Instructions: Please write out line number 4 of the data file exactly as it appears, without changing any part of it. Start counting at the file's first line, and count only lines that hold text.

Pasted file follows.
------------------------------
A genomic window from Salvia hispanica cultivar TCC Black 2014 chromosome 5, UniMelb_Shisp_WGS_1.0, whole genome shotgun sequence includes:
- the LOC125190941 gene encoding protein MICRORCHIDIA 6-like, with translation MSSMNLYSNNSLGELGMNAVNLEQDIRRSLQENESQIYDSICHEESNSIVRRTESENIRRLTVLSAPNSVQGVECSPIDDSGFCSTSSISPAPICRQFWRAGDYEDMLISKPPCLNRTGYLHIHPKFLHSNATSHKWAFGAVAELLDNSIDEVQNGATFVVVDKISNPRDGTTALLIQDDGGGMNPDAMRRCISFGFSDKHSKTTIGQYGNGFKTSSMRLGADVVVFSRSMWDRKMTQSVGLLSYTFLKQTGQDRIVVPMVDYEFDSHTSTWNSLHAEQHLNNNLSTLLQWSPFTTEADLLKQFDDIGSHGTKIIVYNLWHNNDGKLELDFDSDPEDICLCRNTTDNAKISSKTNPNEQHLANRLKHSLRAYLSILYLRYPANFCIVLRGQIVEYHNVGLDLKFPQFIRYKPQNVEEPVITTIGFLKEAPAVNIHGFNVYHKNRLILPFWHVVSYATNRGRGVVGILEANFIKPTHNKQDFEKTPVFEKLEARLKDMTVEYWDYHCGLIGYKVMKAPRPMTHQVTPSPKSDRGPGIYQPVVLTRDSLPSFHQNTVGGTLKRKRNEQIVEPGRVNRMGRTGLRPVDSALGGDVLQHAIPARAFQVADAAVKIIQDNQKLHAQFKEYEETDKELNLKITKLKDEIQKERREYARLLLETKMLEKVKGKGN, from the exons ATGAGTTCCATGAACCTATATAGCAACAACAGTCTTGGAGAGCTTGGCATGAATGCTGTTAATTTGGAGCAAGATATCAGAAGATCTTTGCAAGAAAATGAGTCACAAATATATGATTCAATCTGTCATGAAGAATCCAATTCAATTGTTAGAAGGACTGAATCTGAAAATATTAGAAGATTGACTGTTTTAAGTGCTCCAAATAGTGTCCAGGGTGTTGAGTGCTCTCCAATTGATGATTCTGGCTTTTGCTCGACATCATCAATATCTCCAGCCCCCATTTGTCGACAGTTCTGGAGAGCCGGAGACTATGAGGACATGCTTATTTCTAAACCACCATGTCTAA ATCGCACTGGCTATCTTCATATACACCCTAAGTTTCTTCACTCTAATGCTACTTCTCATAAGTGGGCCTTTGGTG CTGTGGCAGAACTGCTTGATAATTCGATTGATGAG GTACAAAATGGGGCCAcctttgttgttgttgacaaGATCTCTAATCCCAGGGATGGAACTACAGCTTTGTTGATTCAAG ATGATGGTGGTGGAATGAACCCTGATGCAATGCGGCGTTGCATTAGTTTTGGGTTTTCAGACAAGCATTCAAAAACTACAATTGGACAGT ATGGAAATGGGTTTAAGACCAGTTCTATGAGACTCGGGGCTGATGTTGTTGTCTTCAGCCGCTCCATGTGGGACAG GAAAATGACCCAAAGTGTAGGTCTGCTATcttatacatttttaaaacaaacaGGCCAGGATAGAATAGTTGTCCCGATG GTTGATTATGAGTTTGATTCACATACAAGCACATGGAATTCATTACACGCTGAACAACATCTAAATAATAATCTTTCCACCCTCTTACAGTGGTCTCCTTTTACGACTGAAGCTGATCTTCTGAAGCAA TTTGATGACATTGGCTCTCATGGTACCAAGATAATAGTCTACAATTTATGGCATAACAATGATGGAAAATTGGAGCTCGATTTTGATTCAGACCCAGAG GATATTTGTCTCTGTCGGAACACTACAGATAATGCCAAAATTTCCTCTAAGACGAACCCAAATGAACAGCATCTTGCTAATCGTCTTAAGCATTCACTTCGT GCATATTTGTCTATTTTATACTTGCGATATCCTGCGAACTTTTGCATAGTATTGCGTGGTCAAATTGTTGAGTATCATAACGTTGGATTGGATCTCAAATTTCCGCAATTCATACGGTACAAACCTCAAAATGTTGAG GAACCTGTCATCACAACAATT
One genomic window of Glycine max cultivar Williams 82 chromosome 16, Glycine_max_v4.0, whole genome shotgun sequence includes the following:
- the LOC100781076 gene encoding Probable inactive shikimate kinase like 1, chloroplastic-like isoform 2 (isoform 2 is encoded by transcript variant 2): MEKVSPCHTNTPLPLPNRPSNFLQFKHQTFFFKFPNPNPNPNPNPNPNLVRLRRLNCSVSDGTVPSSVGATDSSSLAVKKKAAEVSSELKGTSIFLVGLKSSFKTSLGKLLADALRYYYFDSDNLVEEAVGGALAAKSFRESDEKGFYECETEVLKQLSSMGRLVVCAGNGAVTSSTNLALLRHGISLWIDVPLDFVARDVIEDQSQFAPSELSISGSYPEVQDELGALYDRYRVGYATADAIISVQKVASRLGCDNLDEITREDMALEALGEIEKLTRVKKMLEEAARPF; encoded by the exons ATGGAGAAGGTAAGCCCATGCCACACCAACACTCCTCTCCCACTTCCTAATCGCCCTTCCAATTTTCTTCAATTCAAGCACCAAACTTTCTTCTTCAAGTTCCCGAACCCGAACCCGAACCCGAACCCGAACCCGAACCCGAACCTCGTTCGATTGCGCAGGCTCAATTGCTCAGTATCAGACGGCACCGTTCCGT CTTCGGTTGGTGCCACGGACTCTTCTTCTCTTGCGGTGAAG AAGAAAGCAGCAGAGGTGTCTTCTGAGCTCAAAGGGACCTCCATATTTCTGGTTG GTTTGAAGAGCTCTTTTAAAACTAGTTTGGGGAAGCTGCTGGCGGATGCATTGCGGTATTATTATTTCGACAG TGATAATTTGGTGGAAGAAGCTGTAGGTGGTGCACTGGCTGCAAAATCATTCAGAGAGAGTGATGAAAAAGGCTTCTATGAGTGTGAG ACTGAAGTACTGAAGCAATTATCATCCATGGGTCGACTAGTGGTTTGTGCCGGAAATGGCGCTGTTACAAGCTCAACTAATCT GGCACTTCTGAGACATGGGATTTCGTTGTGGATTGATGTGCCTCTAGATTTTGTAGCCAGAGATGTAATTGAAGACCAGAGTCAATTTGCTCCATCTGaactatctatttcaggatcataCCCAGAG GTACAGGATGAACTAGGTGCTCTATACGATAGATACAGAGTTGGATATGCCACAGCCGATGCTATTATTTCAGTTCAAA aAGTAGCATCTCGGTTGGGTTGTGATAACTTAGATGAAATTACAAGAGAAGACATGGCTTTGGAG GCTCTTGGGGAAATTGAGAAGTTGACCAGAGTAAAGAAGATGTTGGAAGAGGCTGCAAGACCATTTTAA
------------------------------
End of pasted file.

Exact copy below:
- the LOC100781076 gene encoding Probable inactive shikimate kinase like 1, chloroplastic-like isoform 2 (isoform 2 is encoded by transcript variant 2): MEKVSPCHTNTPLPLPNRPSNFLQFKHQTFFFKFPNPNPNPNPNPNPNLVRLRRLNCSVSDGTVPSSVGATDSSSLAVKKKAAEVSSELKGTSIFLVGLKSSFKTSLGKLLADALRYYYFDSDNLVEEAVGGALAAKSFRESDEKGFYECETEVLKQLSSMGRLVVCAGNGAVTSSTNLALLRHGISLWIDVPLDFVARDVIEDQSQFAPSELSISGSYPEVQDELGALYDRYRVGYATADAIISVQKVASRLGCDNLDEITREDMALEALGEIEKLTRVKKMLEEAARPF; encoded by the exons ATGGAGAAGGTAAGCCCATGCCACACCAACACTCCTCTCCCACTTCCTAATCGCCCTTCCAATTTTCTTCAATTCAAGCACCAAACTTTCTTCTTCAAGTTCCCGAACCCGAACCCGAACCCGAACCCGAACCCGAACCCGAACCTCGTTCGATTGCGCAGGCTCAATTGCTCAGTATCAGACGGCACCGTTCCGT CTTCGGTTGGTGCCACGGACTCTTCTTCTCTTGCGGTGAAG AAGAAAGCAGCAGAGGTGTCTTCTGAGCTCAAAGGGACCTCCATATTTCTGGTTG GTTTGAAGAGCTCTTTTAAAACTAGTTTGGGGAAGCTGCTGGCGGATGCATTGCGGTATTATTATTTCGACAG TGATAATTTGGTGGAAGAAGCTGTAGGTGGTGCACTGGCTGCAAAATCATTCAGAGAGAGTGATGAAAAAGGCTTCTATGAGTGTGAG ACTGAAGTACTGAAGCAATTATCATCCATGGGTCGACTAGTGGTTTGTGCCGGAAATGGCGCTGTTACAAGCTCAACTAATCT GGCACTTCTGAGACATGGGATTTCGTTGTGGATTGATGTGCCTCTAGATTTTGTAGCCAGAGATGTAATTGAAGACCAGAGTCAATTTGCTCCATCTGaactatctatttcaggatcataCCCAGAG GTACAGGATGAACTAGGTGCTCTATACGATAGATACAGAGTTGGATATGCCACAGCCGATGCTATTATTTCAGTTCAAA aAGTAGCATCTCGGTTGGGTTGTGATAACTTAGATGAAATTACAAGAGAAGACATGGCTTTGGAG GCTCTTGGGGAAATTGAGAAGTTGACCAGAGTAAAGAAGATGTTGGAAGAGGCTGCAAGACCATTTTAA